J. Cole- KOD Album Review
(By: Thomas Rodriguez)
J. Cole releases a spotty commentary on greed and drug use.
J. Cole is easily one of the most controversial figures in rap music. Not because he says anything overly violent or offensive, not because he went triple platinum (with no features!), and not because he’s covered any new topics in the conscious rap scene. The North Carolina rapper definitely fulfills a more “relatable” persona for hip hop fans to follow; someone who seems like you could just sit down in a car with them and talk about life. No, Cole is controversial because of the Great Musical Debate about his albums: are they good, or actually trash? Many of his fans defend his work, saying it showcases hard hitting truths for a wide audience while others consider him average (or downright terrible) because of his mediocre lyrics and sleepy delivery. While not the biggest J. Cole fan myself, I can acknowledge that Cole has produced both great work (2014 Forest Hills Drive) and snore-inducing work (Born Sinner), so KOD, his newest project, was certainly a wildcard. This new album is definitely a continuation of pace for J. Cole in all aspects of its presentation, although Cole’s new message of anti-consumerism and greed is shown off throughout the project. Unfortunately, KOD didn’t live up to the hype, or its badass cover art.
What exactly is wrong with KOD? It seems to fill out his successful album blueprint to a T: He still refuses to have features on this project (with the only “feature” being his alter ego kiLL edward) and his trademark production and delivery are still relatively lowkey. Sadly, these come with many cringe-worthy decisions that pop up in spades throughout the album. There’s a metric ton of problems that arise in many of the album’s songs, which is a bit of a problem if you’re trying to preach a good message. It’s like giving a speech with a mic that gives loud feedback every five seconds. A song like “The Cut Off”, despite its one good verse, is absolutely hijacked by the ear-grating hook delivered by kiLL edward, making it a borderline pain to listen to. Tracks like “Photograph” and “Kevin’s Heart” (with their laughable lyrics, mediocre beats, and crappy singing) made me doubt the fact that Cole can make a good song, even with the druggy trap banger “KOD” playing right before! Cole obviously pushes for an important societal message throughout KOD, and when he gets it right, it can be surprisingly effective, an example being the last verse of “Brackets”. Only problem is, you have to wade through 3 minutes of boring singing and skits for the actual verse, so the song is automatically skippable. Unfortunately, the issue of bad parts clashing with the good is the case for several of the album’s songs; they tend to have more holes in quality than a slice of Swiss cheese.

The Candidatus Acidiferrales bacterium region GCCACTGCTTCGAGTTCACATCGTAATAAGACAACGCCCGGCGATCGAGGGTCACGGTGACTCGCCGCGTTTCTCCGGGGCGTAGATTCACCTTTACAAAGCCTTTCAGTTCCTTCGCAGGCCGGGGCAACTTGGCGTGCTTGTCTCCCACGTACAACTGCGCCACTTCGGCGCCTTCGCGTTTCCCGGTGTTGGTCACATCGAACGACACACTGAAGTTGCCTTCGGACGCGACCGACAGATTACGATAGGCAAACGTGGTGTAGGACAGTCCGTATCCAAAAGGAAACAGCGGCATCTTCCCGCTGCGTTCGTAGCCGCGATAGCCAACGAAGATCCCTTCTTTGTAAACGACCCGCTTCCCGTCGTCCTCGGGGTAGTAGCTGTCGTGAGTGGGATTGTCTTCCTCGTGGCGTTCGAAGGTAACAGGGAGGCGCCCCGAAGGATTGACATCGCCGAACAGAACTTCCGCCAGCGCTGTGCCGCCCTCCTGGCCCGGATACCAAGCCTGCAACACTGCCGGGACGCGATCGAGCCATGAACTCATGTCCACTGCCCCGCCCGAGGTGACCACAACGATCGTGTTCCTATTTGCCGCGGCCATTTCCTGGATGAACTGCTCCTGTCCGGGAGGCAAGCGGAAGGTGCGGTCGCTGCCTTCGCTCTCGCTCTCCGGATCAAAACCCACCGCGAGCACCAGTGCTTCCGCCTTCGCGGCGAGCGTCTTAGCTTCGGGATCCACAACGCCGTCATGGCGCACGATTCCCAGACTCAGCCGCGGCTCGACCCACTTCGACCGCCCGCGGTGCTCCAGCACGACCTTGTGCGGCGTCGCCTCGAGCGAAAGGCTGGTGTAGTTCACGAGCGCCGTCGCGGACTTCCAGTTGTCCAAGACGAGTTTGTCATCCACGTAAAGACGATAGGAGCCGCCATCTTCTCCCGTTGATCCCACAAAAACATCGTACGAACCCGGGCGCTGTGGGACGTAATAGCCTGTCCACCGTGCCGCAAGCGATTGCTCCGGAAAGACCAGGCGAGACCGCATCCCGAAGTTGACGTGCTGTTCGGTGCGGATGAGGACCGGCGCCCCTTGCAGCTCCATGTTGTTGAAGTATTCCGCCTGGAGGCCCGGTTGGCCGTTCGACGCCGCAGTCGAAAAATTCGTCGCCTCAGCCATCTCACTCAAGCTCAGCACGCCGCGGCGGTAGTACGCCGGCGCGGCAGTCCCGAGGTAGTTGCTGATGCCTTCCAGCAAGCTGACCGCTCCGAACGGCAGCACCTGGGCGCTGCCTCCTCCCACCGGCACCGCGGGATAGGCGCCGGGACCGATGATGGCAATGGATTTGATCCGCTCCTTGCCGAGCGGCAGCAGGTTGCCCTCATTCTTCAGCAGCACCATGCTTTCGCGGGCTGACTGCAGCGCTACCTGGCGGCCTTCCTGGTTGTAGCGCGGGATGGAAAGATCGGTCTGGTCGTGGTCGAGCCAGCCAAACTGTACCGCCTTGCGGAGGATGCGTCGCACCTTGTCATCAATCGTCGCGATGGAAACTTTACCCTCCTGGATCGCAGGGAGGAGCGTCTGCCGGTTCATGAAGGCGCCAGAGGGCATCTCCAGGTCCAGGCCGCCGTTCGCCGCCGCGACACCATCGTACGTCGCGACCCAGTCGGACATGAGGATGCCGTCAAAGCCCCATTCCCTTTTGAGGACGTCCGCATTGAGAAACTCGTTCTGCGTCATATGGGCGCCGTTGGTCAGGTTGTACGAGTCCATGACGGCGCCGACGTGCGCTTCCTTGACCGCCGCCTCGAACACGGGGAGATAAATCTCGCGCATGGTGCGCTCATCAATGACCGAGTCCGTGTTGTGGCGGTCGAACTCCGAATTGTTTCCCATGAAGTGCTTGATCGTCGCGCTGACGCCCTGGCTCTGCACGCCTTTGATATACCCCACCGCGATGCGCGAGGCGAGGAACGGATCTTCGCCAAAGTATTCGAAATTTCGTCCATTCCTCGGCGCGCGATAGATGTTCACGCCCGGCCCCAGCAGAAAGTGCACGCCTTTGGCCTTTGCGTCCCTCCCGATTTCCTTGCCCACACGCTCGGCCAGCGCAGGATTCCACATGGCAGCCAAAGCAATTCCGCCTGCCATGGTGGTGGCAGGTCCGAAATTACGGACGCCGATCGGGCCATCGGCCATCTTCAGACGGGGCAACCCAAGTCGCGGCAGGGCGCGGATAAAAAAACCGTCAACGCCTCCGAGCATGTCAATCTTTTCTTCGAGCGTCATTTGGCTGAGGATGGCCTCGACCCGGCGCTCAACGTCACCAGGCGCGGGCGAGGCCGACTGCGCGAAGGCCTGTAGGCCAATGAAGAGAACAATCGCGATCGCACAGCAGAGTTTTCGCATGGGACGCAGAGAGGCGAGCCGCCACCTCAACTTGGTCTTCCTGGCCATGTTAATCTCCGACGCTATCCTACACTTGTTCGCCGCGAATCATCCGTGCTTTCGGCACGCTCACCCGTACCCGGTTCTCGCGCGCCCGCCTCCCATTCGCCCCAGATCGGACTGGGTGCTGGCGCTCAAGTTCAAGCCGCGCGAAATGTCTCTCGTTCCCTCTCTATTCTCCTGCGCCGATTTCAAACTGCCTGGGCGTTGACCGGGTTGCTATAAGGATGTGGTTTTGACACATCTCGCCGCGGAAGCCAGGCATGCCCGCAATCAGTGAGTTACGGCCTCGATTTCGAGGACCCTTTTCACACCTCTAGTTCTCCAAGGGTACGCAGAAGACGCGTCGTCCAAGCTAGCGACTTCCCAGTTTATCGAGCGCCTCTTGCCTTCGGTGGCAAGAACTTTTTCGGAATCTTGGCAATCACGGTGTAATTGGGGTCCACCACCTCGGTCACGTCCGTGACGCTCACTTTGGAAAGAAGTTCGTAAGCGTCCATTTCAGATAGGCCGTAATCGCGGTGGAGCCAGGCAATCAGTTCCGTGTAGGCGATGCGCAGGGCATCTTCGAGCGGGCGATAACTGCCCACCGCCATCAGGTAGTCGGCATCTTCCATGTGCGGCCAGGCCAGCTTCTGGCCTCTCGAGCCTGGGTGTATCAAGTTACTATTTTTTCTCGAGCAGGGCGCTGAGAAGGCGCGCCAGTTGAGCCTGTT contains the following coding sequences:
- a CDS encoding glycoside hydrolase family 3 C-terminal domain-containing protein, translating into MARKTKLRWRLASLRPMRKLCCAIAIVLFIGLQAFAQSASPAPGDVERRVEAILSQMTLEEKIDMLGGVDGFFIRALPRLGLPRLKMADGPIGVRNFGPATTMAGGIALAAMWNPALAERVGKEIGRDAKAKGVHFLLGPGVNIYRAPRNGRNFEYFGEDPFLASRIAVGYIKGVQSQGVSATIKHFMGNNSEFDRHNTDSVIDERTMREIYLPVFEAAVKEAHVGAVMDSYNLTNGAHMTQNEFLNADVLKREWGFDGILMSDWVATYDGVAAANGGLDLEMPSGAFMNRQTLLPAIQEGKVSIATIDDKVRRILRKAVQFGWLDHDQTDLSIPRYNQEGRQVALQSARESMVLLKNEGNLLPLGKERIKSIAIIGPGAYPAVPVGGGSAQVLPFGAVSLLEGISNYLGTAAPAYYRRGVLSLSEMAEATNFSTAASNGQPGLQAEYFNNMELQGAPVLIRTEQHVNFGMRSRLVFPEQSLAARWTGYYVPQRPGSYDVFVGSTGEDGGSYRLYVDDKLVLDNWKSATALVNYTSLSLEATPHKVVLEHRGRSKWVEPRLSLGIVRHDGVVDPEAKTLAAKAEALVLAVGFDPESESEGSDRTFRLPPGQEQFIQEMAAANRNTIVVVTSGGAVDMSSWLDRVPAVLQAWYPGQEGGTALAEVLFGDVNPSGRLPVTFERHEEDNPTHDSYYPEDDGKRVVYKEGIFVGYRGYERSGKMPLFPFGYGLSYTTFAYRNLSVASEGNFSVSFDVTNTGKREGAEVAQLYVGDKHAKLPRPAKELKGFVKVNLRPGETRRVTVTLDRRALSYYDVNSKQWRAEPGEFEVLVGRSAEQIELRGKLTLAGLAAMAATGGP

However, despite my issues with the bulk of the album’s tracklist, I cant deny that the album does have a few good moments. The previously mentioned “KOD” is an electric opener for the album, and sets the bar too high for the rest of the project based on how good it is vocally and instrumentally. “ATM” is one of the few standout tracks in the first half of the project, mainly due to its great choral vocals and beat playing a backdrop to some solid commentary on addiction to money. The second half of the album doesn’t necessarily pick up the sleepy energy from the first half, but does bring a better dose of lyrics. “Once An Addict (Interlude)”, despite being an interlude, is one of Cole’s best written songs ever. Its delivery is emotionally charged, the lyrics actually bring a personal edge to Cole’s storytelling on familial alcoholism, and the dramatic beat complements it very nicely. “1985”, despite being completely unfitting for the album as a closer, is another jolt of energy that the whole album sorely needed in its middle. The track’s simple boom bap beat is pretty great, and Cole’s advice to younger rappers to not overdo their hedonism and keep themselves in check is maturely delivered and wise. It sucks that it was too little, too late.
When it comes to the overall quality of KOD, you can consider it as a “value deal” version of the great hip hop released in the past few years. Sure, it sounds smart, there’s definitely effort in there somewhere, but the cracks start to show once you look at it beyond a surface level. KOD is trying to be the next great conscious hip hop album of the 2010’s, but unlike the modern classics released in the past few years by Cole’s contemporaries, it lacks consistency. Why go for the spotty, value brand version of rap music when there are so many better albums to listen to?
Tracks to Save: “KOD”, “ATM”, “Once An Addict (Interlude)”, “1985”
Tracks to Skip: “Photograph”, “The Cut Off”, “Kevin’s Heart”
Did you like this album? Any comments or criticism? Comment down below and let me know! I’d love to hear what you think!